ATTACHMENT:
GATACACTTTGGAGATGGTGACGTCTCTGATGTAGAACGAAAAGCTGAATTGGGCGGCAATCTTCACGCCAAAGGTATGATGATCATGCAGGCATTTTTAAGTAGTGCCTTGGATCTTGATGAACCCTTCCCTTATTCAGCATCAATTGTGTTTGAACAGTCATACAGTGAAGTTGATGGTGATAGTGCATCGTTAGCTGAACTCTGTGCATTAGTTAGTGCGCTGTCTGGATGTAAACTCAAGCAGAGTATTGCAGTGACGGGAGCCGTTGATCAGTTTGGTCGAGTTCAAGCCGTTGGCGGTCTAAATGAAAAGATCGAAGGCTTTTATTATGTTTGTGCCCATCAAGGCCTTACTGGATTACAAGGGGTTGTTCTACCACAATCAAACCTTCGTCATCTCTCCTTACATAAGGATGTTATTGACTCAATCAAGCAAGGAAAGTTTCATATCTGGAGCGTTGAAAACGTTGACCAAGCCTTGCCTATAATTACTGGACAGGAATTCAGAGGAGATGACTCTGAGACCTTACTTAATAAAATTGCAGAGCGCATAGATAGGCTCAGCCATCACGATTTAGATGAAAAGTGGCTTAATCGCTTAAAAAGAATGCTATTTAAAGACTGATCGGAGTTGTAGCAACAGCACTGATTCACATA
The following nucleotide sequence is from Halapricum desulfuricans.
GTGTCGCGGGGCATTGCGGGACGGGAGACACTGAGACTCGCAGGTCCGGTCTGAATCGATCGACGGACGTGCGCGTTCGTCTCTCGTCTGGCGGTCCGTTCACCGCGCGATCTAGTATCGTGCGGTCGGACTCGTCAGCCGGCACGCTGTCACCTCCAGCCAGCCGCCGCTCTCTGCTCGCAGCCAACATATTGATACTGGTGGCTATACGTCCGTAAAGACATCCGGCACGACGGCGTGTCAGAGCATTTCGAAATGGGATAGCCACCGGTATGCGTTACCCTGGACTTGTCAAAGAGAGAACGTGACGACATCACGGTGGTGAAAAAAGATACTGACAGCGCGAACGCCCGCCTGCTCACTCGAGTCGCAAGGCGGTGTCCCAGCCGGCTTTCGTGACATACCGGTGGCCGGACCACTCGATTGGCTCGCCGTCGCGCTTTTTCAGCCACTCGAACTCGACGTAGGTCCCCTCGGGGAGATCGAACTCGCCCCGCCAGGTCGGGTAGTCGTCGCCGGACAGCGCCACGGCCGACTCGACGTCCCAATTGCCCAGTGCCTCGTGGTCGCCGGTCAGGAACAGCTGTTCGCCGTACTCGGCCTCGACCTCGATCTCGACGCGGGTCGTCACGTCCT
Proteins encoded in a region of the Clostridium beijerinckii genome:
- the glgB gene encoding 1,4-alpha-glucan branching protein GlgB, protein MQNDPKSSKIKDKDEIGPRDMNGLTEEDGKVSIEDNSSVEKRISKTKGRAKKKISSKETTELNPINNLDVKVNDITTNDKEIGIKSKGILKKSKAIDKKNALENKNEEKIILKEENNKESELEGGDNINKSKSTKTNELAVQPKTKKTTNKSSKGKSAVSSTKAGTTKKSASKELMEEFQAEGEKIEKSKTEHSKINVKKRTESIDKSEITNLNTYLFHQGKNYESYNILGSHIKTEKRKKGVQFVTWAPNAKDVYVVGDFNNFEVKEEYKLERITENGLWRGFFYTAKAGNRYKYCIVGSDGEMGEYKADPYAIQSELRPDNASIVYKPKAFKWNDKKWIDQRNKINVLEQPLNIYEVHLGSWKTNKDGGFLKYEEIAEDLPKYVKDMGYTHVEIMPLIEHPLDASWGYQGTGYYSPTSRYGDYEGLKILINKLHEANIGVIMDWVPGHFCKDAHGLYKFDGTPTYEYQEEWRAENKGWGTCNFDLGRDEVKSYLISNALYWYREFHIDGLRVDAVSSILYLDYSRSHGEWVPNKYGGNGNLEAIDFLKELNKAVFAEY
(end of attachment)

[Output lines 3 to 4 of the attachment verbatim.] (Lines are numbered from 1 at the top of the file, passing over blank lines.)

GTGTCGCGGGGCATTGCGGGACGGGAGACACTGAGACTCGCAGGTCCGGTCTGAATCGATCGACGGACGTGCGCGTTCGTCTCTCGTCTGGCGGTCCGTTCACCGCGCGATCTAGTATCGTGCGGTCGGACTCGTCAGCCGGCACGCTGTCACCTCCAGCCAGCCGCCGCTCTCTGCTCGCAGCCAACATATTGATACTGGTGGCTATACGTCCGTAAAGACATCCGGCACGACGGCGTGTCAGAGCATTTCGAAATGGGATAGCCACCGGTATGCGTTACCCTGGACTTGTCAAAGAGAGAACGTGACGACATCACGGTGGTGAAAAAAGATACTGACAGCGCGAACGCCCGCCTGCTCACTCGAGTCGCAAGGCGGTGTCCCAGCCGGCTTTCGTGACATACCGGTGGCCGGACCACTCGATTGGCTCGCCGTCGCGCTTTTTCAGCCACTCGAACTCGACGTAGGTCCCCTCGGGGAGATCGAACTCGCCCCGCCAGGTCGGGTAGTCGTCGCCGGACAGCGCCACGGCCGACTCGACGTCCCAATTGCCCAGTGCCTCGTGGTCGCCGGTCAGGAACAGCTGTTCGCCGTACTCGGCCTCGACCTCGATCTCGACGCGGGTCGTCACGTCCT
Proteins encoded in a region of the Clostridium beijerinckii genome: